Modulation of catecholamine secretion mediated by human α11.2 subunit was tested in bovine chromaffin cells.

At first, using a selective channel blocker, we confirmed that depolarization-evoked release is mediated primarily by the L-type channel (Figure 2(a)). The evoked release was significantly inhibited by 5 μm nifedipine present in the bath (Figure 2(a)  inset). Averaged time courses of exocytosis in the absence and in the presence of 5 μM nifedipine are shown by the cumulative histograms (Figure 2(a), upper right). Spike frequencies were quantified for individual cells as initial rates, which correspond to the linear fits to the averaged cumulative histograms (bold lines) collected from cells ( ) during the 10 sec of 60 mM KCl (K60) stimulation and a 20 sec poststimulus period (range 10–40 sec) (Figure 2(a), lower right).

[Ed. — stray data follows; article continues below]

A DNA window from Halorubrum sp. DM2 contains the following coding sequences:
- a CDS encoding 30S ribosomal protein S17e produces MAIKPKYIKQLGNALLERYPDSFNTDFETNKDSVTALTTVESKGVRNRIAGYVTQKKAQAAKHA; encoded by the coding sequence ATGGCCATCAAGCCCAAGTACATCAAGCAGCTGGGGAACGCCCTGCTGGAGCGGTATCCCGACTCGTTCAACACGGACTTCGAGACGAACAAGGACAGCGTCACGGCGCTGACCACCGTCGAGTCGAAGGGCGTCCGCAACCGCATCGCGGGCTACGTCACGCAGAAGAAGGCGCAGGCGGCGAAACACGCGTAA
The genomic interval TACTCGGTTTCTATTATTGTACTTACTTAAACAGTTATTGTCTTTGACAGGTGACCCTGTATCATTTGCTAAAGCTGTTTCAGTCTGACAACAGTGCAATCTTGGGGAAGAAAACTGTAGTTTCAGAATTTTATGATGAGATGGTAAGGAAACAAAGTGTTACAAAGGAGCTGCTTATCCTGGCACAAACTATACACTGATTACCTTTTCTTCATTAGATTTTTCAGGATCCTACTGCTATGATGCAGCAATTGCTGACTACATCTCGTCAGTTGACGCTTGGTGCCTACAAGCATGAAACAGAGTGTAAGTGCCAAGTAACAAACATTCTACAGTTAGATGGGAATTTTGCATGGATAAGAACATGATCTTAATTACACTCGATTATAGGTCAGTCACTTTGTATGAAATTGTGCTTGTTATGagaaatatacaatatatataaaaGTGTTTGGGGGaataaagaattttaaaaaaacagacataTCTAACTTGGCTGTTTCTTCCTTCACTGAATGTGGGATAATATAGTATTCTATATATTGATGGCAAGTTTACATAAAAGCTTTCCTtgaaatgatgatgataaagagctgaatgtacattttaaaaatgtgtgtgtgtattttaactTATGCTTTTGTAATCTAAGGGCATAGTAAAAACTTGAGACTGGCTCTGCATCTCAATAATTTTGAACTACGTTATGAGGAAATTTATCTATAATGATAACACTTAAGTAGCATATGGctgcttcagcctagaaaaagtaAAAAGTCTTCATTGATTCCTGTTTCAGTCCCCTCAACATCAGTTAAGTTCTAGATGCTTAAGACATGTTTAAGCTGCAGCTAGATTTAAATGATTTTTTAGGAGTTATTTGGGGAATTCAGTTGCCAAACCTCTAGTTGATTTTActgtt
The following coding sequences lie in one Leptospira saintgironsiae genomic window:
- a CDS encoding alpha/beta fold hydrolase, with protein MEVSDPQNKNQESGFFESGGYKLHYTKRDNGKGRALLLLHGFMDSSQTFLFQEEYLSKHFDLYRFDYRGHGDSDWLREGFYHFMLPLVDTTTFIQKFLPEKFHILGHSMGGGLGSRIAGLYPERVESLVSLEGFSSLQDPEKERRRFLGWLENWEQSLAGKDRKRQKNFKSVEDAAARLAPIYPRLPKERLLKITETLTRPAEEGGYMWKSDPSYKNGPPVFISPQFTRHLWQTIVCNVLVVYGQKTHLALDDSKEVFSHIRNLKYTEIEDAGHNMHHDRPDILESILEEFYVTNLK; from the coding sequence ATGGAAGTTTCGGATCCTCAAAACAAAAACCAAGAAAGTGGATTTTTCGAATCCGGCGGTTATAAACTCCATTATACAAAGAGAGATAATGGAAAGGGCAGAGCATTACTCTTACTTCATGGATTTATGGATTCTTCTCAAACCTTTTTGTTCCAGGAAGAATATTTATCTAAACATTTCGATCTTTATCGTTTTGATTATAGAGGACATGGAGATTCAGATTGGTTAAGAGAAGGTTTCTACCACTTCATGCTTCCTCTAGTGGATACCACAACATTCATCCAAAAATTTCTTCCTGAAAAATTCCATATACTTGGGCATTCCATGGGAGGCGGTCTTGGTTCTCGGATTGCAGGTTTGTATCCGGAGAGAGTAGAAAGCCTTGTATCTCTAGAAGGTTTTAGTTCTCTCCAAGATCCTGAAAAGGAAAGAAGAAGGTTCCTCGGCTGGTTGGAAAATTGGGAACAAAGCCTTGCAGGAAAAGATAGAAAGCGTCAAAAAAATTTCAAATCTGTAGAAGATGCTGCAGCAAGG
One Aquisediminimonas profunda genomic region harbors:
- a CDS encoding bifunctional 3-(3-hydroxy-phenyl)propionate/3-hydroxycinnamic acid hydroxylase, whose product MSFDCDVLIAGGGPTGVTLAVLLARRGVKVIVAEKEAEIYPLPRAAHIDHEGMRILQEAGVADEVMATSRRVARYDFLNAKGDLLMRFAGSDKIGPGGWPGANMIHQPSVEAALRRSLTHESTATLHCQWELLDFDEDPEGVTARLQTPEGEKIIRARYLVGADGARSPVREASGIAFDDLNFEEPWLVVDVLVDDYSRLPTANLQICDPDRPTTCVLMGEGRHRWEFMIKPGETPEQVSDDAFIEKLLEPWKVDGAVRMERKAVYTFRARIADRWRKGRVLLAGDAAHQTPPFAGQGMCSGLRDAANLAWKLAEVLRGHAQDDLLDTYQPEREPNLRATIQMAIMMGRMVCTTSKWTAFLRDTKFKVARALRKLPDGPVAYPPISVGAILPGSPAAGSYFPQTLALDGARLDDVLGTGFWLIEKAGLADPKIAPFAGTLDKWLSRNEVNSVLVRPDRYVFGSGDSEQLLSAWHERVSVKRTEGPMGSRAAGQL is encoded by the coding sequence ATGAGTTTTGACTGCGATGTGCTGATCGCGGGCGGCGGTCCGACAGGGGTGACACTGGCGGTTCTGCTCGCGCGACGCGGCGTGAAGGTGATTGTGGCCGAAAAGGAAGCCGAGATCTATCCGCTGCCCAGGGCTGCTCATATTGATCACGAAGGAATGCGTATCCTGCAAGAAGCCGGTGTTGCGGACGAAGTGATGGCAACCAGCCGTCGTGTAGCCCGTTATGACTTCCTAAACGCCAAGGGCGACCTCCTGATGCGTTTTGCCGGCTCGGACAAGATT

fig2
Figure 2: Amperometry measurements of catecholamine release in bovine chromaffin cells. (a) Traces of amperometry currents elicited in noninfected chromaffin cells by a 10 sec puff of 60 mM KCl (K60) as indicated by the arrow (left), and in the presence of 5 μM nifedipine (inset). The cumulative number of events per cell ( ), averaged with and without 5 μM nifedipine, was plotted versus time (right). An expanded view of the initial cumulative spike counts (lower, left) and the initial rate of secretion calculated from the linearization of the cumulative averaged spike count (0.53 ± 0.02 spike/sec; lower, right). (b) Traces of amperometry currents elicited by a 10 sec puff of 60 mM KCl (K60) in cells infected with pSFV containing GFP (left) and in the presence of 5 μM nifedipine (inset). The cumulative number of events per cell was averaged ( ) with and without 5 μM nifedipine and plotted versus time (right). An expanded view of the initial cumulative spike counts (lower, left) and the initial rate of secretion calculated from the linearization of the cumulative averaged spike count (0.52 ± 0.01 spike/sec; lower, right). (c) Bovine chromaffin cells stimulated under the same experimental conditions as above in nominally Ca2+ free solution (left) or stimulated with isoosmotic solution containing 2 mM KCl a sham stimulation (right).